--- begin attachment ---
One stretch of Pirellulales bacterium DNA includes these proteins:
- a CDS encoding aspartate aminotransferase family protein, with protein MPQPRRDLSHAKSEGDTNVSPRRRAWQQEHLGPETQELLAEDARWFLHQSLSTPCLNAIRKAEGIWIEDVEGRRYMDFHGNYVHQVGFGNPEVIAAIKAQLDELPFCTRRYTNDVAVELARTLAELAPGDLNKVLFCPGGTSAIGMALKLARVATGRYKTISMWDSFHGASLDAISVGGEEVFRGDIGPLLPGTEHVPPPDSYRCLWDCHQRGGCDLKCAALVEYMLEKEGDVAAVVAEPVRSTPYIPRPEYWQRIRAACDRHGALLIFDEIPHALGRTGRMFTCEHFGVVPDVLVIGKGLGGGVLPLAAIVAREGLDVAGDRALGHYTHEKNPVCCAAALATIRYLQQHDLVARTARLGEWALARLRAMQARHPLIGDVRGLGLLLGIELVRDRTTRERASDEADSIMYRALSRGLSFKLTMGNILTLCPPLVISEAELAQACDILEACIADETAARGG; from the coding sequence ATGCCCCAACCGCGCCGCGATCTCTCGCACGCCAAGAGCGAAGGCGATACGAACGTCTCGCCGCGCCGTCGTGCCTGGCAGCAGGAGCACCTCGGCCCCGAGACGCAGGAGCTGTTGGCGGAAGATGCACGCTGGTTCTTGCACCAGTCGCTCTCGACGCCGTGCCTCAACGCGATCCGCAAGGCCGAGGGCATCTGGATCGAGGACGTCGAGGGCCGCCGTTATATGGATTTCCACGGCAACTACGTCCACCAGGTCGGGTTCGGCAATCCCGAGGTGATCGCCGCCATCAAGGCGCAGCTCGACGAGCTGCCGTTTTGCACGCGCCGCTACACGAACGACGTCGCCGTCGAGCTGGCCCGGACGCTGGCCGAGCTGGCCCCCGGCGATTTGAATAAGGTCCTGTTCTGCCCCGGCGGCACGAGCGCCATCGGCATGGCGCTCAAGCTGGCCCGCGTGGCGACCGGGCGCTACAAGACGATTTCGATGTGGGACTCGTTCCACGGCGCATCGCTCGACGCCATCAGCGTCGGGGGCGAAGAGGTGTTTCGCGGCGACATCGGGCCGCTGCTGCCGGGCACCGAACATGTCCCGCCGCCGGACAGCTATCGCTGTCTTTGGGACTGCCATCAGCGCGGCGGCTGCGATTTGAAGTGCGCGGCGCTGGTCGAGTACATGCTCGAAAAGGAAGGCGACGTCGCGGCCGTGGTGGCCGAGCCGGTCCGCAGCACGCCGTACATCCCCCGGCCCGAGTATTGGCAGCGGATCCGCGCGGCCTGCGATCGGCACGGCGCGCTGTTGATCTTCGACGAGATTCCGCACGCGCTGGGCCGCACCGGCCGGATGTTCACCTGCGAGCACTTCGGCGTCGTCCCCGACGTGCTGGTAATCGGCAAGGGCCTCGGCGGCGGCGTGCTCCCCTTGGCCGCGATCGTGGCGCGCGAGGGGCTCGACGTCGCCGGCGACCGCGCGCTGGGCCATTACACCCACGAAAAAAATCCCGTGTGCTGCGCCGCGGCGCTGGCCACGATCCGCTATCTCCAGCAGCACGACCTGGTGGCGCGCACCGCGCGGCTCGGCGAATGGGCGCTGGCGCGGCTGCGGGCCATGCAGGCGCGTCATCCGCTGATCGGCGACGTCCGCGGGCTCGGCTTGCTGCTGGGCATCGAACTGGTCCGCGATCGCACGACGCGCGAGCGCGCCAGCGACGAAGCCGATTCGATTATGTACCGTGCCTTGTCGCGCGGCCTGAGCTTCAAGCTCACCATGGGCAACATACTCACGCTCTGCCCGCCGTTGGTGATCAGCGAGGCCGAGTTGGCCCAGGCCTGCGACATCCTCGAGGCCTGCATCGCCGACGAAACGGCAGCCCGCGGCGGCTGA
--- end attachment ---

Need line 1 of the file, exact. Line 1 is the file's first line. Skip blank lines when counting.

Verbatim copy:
One stretch of Pirellulales bacterium DNA includes these proteins: